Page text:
(NC) November is adoption awareness month, a time where families all over Canada celebrate their decision to adopt a child. Yet the need for adoptive parents extends far beyond our borders.

Adoptive parents and guardians are an ever-growing need in many sub-Saharan African countries. Due to the prevalence of disease and poverty, over 11 million children under the age of 15 have had one or more parents die from AIDS.

To recognize the importance of this month and the need for adoption and resources in sub-Saharan Africa, here are five facts you probably didn’t know about the region:

1. In 2002, over 29 million people in sub-Saharan Africa were living with HIV/AIDS.

2. Approximately 12 per cent of all children in sub-Saharan Africa are orphans.

3. People living with HIV/AIDS are often treated as second-class citizens. Children whose parents currently have, or have died from, AIDS can be ostracized by their community, leaving them struggling to find a guardian or employment.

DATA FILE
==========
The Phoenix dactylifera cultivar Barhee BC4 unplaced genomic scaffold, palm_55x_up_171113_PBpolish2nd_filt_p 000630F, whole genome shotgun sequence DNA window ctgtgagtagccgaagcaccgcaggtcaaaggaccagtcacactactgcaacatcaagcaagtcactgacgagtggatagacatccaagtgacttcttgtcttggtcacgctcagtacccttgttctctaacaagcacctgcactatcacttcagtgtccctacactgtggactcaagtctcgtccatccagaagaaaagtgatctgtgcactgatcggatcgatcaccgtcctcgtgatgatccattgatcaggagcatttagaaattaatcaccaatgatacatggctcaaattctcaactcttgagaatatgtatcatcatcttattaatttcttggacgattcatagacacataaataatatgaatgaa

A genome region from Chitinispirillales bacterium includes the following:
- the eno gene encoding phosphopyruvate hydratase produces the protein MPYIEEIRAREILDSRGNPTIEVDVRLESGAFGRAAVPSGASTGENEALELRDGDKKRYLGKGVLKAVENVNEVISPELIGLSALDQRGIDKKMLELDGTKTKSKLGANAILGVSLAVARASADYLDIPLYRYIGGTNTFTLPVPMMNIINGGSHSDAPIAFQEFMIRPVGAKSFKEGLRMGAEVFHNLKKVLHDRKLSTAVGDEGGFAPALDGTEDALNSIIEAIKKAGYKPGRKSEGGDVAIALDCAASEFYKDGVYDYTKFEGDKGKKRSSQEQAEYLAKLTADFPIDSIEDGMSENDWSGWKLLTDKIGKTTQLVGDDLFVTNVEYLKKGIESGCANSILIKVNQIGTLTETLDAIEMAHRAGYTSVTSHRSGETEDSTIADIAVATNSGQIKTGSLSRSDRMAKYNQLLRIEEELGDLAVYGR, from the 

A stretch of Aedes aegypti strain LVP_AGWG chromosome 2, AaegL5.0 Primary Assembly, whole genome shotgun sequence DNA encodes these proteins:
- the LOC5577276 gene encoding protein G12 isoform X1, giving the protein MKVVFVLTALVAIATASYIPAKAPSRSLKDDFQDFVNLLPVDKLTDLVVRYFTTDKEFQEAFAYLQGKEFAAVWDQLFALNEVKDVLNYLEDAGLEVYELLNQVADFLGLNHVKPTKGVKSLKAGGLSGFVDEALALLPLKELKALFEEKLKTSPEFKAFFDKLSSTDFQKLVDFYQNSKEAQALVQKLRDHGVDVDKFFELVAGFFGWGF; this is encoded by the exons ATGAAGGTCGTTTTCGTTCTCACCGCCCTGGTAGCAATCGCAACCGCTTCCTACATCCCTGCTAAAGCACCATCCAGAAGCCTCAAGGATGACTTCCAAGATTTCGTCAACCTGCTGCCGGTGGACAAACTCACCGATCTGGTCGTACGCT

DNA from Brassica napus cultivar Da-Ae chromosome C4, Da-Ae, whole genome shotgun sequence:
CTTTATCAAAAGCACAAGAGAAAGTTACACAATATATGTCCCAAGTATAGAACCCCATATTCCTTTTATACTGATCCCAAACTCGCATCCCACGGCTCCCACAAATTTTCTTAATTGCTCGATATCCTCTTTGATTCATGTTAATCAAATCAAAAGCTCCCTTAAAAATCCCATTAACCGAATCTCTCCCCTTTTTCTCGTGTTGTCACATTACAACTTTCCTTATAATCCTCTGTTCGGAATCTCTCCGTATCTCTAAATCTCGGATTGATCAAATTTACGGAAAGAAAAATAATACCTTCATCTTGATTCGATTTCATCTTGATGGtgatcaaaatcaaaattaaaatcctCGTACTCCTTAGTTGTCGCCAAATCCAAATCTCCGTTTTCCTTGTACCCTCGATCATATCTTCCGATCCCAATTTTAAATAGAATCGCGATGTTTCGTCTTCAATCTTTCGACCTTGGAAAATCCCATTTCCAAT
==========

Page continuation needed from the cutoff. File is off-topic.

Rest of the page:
4. Due to the high prevalence of HIV/AIDS, even children who do have a legal guardian are at risk of becoming “double orphans.” Approximately one-third of Ugandan guardians caring for AIDS orphans are HIV-positive themselves, meaning the children they’re looking after may soon find themselves without a guardian once again.

5. Over 25 per cent of older children living with parents who have HIV/AIDS reported a significant decline in school attendance. Many children are forced to leave school early in order to care for their parents or to find a job that provides an income for the entire family.

While adoption is not possible for everyone, donating your time or sponsoring a child can significantly change the lives of orphans for the better. Beautiful World Canada is a Toronto-based charity that focuses on providing college and university scholarships to young women in Uganda, Rwanda, and Sierra Leone. A large majority of the students Beautiful World works with are orphans who have little to no finances for school tuition and basic living necessities and have been taken in by grandmothers and other relatives.